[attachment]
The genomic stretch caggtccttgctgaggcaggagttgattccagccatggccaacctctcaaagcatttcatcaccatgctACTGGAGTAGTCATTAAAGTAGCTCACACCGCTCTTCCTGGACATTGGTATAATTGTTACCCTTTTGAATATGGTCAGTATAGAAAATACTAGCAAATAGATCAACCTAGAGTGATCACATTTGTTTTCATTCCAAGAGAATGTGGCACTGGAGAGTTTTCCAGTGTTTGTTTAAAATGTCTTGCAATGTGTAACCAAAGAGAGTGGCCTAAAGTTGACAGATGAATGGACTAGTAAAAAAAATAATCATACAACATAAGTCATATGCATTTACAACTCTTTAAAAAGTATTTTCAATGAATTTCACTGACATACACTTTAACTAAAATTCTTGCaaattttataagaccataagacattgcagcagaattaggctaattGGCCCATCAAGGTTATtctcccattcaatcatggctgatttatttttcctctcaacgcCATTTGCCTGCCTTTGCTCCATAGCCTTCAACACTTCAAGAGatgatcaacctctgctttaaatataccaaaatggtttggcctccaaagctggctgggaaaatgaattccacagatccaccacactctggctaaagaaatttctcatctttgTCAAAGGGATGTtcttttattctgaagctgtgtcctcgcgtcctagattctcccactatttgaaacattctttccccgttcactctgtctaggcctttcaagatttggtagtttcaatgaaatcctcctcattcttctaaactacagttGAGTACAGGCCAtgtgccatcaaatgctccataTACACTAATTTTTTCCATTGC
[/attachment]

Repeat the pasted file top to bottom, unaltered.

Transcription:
The genomic stretch caggtccttgctgaggcaggagttgattccagccatggccaacctctcaaagcatttcatcaccatgctACTGGAGTAGTCATTAAAGTAGCTCACACCGCTCTTCCTGGACATTGGTATAATTGTTACCCTTTTGAATATGGTCAGTATAGAAAATACTAGCAAATAGATCAACCTAGAGTGATCACATTTGTTTTCATTCCAAGAGAATGTGGCACTGGAGAGTTTTCCAGTGTTTGTTTAAAATGTCTTGCAATGTGTAACCAAAGAGAGTGGCCTAAAGTTGACAGATGAATGGACTAGTAAAAAAAATAATCATACAACATAAGTCATATGCATTTACAACTCTTTAAAAAGTATTTTCAATGAATTTCACTGACATACACTTTAACTAAAATTCTTGCaaattttataagaccataagacattgcagcagaattaggctaattGGCCCATCAAGGTTATtctcccattcaatcatggctgatttatttttcctctcaacgcCATTTGCCTGCCTTTGCTCCATAGCCTTCAACACTTCAAGAGatgatcaacctctgctttaaatataccaaaatggtttggcctccaaagctggctgggaaaatgaattccacagatccaccacactctggctaaagaaatttctcatctttgTCAAAGGGATGTtcttttattctgaagctgtgtcctcgcgtcctagattctcccactatttgaaacattctttccccgttcactctgtctaggcctttcaagatttggtagtttcaatgaaatcctcctcattcttctaaactacagttGAGTACAGGCCAtgtgccatcaaatgctccataTACACTAATTTTTTCCATTGC